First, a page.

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. 2018 Sep;42(6):500-515.
doi: 10.1002/gepi.22133. Epub 2018 Jun 3.

Analysis of Pedigree Data in Populations With Multiple Ancestries: Strategies for Dealing With Admixture in Caribbean Hispanic Families From the ADSP

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Analysis of Pedigree Data in Populations With Multiple Ancestries: Strategies for Dealing With Admixture in Caribbean Hispanic Families From the ADSP

Rafael A Nafikov et al. Genet Epidemiol. .
Free PMC article

Abstract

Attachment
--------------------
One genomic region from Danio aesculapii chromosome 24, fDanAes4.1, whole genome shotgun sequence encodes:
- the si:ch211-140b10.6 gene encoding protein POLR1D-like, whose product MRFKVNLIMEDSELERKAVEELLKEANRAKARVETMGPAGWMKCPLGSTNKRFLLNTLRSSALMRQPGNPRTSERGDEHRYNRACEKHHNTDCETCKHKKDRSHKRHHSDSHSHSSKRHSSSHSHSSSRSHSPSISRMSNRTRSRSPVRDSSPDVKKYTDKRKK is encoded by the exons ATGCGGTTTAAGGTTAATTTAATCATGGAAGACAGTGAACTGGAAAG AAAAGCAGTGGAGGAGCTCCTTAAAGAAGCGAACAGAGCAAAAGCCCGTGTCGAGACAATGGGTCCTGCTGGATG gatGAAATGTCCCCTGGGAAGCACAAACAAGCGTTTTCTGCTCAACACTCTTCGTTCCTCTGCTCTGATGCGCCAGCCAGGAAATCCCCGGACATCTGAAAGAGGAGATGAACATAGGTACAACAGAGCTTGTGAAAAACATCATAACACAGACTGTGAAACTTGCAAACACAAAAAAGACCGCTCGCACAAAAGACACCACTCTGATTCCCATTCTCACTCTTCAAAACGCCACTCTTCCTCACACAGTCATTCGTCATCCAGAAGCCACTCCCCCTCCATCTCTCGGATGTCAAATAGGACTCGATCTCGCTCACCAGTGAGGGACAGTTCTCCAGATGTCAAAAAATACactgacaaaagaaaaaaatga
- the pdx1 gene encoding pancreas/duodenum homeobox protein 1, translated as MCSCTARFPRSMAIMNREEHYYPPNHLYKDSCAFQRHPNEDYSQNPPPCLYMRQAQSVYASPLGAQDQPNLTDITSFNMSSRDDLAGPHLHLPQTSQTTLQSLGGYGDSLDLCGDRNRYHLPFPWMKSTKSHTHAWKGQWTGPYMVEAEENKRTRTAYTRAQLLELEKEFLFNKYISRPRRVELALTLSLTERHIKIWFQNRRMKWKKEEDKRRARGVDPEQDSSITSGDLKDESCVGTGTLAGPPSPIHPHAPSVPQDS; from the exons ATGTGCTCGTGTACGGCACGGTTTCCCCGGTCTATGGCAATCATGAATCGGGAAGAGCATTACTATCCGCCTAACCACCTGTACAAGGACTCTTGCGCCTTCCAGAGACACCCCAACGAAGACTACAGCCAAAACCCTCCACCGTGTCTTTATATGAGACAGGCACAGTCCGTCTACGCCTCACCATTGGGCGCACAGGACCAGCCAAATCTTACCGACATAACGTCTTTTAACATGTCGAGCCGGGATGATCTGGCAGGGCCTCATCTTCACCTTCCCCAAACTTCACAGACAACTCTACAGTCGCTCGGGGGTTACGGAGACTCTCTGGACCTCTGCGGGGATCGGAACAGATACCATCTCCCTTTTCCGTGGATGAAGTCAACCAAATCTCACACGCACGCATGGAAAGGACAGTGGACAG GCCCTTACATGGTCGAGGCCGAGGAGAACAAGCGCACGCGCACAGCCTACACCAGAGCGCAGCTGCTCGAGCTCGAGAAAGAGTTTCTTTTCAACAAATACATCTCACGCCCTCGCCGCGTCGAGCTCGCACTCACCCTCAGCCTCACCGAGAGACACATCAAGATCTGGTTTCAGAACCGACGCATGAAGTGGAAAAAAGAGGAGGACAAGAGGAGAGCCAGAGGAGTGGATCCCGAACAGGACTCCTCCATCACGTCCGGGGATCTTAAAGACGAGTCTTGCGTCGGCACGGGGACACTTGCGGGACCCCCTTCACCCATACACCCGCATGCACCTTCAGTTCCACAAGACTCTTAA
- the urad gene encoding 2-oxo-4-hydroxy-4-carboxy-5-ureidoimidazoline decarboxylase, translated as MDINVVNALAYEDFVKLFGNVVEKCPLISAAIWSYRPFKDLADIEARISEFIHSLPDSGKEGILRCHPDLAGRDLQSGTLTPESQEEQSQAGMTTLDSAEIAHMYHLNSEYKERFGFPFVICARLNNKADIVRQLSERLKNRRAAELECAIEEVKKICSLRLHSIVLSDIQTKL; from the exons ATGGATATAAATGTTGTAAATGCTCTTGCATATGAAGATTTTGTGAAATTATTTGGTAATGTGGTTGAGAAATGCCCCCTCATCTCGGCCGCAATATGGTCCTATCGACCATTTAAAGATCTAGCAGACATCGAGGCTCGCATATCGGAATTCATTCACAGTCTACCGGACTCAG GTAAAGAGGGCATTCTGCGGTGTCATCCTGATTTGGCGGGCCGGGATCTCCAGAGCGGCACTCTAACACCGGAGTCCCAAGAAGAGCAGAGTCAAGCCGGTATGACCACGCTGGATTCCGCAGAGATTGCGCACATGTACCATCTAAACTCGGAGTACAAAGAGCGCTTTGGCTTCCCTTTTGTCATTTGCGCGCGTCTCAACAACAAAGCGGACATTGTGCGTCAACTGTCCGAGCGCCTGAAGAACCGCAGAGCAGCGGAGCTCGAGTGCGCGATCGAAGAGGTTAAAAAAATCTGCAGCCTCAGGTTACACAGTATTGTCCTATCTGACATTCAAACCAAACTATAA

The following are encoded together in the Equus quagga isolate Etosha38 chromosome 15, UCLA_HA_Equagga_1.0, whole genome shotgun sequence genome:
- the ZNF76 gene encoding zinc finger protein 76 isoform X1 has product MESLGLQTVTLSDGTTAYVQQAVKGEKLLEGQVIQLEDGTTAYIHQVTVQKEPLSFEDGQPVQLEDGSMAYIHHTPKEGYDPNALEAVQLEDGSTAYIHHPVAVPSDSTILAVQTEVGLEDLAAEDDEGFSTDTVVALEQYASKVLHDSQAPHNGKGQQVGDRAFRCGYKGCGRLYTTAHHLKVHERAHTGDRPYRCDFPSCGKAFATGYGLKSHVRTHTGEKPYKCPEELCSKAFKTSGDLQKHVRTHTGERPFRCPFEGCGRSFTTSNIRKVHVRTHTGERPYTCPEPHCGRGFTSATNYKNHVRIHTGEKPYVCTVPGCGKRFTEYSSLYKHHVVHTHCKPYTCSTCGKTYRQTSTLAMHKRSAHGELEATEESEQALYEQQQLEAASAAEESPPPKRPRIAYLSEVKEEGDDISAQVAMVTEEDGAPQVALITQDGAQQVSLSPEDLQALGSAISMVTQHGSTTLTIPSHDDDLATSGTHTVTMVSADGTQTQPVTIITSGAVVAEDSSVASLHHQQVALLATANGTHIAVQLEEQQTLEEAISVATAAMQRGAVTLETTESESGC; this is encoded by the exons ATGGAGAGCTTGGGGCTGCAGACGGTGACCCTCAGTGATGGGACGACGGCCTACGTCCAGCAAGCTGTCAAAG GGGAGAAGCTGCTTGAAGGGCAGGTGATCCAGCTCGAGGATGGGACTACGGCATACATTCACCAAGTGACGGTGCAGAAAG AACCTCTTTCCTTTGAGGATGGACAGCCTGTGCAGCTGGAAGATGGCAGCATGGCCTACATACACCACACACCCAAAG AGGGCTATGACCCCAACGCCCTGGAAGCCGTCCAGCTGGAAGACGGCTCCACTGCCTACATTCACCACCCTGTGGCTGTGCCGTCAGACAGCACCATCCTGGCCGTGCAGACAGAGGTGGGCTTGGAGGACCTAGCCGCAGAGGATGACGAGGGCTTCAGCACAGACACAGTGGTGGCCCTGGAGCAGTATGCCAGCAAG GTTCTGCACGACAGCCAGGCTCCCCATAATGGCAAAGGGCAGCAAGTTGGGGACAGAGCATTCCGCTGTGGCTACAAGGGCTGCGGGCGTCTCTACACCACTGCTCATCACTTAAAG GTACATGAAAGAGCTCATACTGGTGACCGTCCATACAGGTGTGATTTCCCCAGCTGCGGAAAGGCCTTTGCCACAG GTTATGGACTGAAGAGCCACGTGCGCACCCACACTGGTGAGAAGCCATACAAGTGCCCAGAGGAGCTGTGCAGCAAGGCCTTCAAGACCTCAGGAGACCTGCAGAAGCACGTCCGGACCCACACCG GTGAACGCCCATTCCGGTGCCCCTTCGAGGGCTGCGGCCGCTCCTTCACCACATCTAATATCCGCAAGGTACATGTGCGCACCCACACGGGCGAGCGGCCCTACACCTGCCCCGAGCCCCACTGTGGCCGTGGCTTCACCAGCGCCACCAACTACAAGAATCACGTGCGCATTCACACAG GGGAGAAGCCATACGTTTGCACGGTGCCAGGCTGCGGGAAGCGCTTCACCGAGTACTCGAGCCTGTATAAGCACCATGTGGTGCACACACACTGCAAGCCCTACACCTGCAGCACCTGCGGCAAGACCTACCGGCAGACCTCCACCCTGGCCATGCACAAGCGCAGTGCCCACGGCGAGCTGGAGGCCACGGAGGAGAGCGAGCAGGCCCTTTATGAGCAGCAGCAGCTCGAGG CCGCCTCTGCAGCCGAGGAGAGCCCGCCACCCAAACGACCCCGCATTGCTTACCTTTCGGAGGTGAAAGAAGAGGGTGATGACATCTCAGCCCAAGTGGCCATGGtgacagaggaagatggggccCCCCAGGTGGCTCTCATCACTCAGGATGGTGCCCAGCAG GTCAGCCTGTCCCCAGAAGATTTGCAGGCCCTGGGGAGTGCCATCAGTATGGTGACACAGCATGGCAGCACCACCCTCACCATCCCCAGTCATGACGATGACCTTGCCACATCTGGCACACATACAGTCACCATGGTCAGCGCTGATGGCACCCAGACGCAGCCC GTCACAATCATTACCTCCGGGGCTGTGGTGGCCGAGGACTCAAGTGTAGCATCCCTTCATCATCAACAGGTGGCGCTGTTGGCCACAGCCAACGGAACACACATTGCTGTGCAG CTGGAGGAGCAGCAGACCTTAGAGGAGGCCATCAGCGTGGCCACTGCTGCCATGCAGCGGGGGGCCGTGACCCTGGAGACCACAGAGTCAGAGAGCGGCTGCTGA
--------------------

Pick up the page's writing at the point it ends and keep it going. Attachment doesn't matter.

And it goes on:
Multipoint linkage analysis is an important approach for localizing disease-associated loci in pedigrees. Linkage analysis, however, is sensitive to misspecification of marker allele frequencies. Pedigrees from recently admixed populations are particularly susceptible to this problem because of the challenge of accurately accounting for population structure. Therefore, increasing emphasis on use of multiethnic samples in genetic studies requires reevaluation of best practices, given data currently available. Typical strategies have been to compute allele frequencies from the sample, or to use marker allele frequencies determined by admixture proportions averaged over the entire sample. However, admixture proportions vary among pedigrees and throughout the genome in a family-specific manner. Here, we evaluate several approaches to model admixture in linkage analysis, providing different levels of detail about ancestral origin. To perform our evaluations, for specification of marker allele frequencies, we used data on 67 Caribbean Hispanic admixed families from the Alzheimer's Disease Sequencing Project. Our results show that choice of admixture model has an effect on the linkage analysis results. Variant-specific admixture proportions, computed for individual families, provide the most detailed regional admixture estimates, and, as such, are the most appropriate allele frequencies for linkage analysis. This likely decreases the number of false-positive results, and is straightforward to implement.